Before they built the Uptown Theatre at Lawrence and Broadway, the Balaban and Katz chain was already operating the very successful Chicago Theatre at 175 N. State Street. When it opened in 1921, the Chicago Theatre was known as “The Wonder Theatre of the World.” It was designed by architects Cornelius W. Rapp and George L. Rapp, the same team who would later be responsible for the Uptown. The classic French-revival baroque-styled building was completed at a cost of $4 million. The exterior of the theatre features a miniature replica of the Arc de Triomphe in Paris, while the grand lobby was modeled after the Royal Chapel of Versailles. The grand staircase is reminiscent of the Paris Opera House.
The Chicago Theatre was placed on the National Register of Historic Places in 1979 and designated as a historic Chicago landmark on January 28, 1983. In was closed in 1985. In 1986, the Chicago Theatre Restoration Association bought the theatre and began an extensive restoration. Chicago-based architects Daniel P. Coffey & Associates and design consultants A.T. Heinsbergen & Company headed the restoration. The Chicago Theatre reopened in 1986 with a performance by Frank Sinatra.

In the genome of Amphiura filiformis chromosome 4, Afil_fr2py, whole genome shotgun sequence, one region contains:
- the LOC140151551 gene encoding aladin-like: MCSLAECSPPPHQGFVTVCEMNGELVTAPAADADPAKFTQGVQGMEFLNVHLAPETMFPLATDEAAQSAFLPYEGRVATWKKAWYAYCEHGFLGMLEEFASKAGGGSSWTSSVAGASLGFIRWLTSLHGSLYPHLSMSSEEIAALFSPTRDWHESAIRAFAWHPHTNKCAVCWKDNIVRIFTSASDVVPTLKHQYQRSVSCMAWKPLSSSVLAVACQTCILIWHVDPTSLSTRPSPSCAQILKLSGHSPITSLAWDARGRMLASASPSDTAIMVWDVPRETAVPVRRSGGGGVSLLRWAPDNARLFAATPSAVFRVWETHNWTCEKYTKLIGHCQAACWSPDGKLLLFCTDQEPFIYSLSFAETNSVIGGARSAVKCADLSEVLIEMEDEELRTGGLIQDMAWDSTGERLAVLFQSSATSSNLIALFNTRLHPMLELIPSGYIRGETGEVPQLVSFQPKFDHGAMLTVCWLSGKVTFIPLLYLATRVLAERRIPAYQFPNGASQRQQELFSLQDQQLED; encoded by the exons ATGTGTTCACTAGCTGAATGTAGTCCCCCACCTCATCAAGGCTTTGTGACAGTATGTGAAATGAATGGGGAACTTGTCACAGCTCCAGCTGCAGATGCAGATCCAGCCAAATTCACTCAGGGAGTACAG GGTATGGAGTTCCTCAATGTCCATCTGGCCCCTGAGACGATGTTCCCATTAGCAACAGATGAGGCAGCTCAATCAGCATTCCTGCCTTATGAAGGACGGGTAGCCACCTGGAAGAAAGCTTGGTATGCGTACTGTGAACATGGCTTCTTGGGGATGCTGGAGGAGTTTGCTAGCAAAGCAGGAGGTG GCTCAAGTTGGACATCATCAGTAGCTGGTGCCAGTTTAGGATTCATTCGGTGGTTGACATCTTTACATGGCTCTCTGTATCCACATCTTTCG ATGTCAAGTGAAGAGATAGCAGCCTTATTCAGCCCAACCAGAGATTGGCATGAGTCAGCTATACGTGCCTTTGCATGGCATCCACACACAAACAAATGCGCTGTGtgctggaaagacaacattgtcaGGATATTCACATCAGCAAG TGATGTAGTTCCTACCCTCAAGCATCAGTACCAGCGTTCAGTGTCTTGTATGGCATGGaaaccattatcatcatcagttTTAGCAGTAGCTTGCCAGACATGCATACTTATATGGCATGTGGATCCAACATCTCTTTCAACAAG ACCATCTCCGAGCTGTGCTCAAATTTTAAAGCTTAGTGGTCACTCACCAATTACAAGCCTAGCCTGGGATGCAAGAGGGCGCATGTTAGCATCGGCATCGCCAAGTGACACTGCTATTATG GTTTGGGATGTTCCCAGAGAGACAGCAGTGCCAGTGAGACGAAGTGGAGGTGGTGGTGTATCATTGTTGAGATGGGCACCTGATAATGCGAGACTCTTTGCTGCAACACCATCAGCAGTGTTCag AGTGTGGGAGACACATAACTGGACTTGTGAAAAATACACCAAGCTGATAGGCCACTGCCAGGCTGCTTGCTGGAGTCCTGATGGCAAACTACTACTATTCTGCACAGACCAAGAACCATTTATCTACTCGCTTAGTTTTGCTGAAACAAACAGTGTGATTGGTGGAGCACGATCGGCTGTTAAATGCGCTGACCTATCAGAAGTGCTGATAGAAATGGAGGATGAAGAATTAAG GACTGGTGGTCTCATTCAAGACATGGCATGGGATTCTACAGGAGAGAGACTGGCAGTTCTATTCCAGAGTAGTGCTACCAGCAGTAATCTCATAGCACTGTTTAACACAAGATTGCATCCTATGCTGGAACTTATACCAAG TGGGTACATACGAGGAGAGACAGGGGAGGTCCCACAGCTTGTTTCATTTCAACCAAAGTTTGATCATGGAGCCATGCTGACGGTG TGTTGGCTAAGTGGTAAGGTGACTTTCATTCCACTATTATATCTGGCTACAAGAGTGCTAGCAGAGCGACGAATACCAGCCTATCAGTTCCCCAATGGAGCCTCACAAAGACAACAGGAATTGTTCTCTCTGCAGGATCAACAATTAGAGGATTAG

In 2004, Theatre Dreams Chicago, LLC, purchased the Chicago Theatre, promising to continue to bring vibrant music, dance, and cultural events to the Loop.